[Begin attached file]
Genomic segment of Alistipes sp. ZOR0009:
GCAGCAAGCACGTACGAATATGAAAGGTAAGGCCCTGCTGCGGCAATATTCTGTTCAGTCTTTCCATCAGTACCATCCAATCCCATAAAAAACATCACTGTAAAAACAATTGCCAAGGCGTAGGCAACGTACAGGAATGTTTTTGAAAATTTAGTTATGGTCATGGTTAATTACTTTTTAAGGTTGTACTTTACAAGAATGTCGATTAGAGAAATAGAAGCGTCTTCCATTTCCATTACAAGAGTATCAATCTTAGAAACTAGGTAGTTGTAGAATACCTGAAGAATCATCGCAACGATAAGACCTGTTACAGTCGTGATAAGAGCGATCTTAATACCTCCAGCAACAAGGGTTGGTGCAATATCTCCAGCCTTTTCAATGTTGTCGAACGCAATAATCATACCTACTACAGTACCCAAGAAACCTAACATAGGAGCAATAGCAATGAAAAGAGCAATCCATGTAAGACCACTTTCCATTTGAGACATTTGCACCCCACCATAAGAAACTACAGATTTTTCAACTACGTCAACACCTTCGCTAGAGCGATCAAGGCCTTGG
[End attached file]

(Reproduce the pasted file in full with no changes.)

Genomic segment of Alistipes sp. ZOR0009:
GCAGCAAGCACGTACGAATATGAAAGGTAAGGCCCTGCTGCGGCAATATTCTGTTCAGTCTTTCCATCAGTACCATCCAATCCCATAAAAAACATCACTGTAAAAACAATTGCCAAGGCGTAGGCAACGTACAGGAATGTTTTTGAAAATTTAGTTATGGTCATGGTTAATTACTTTTTAAGGTTGTACTTTACAAGAATGTCGATTAGAGAAATAGAAGCGTCTTCCATTTCCATTACAAGAGTATCAATCTTAGAAACTAGGTAGTTGTAGAATACCTGAAGAATCATCGCAACGATAAGACCTGTTACAGTCGTGATAAGAGCGATCTTAATACCTCCAGCAACAAGGGTTGGTGCAATATCTCCAGCCTTTTCAATGTTGTCGAACGCAATAATCATACCTACTACAGTACCCAAGAAACCTAACATAGGAGCAATAGCAATGAAAAGAGCAATCCATGTAAGACCACTTTCCATTTGAGACATTTGCACCCCACCATAAGAAACTACAGATTTTTCAACTACGTCAACACCTTCGCTAGAGCGATCAAGGCCTTGG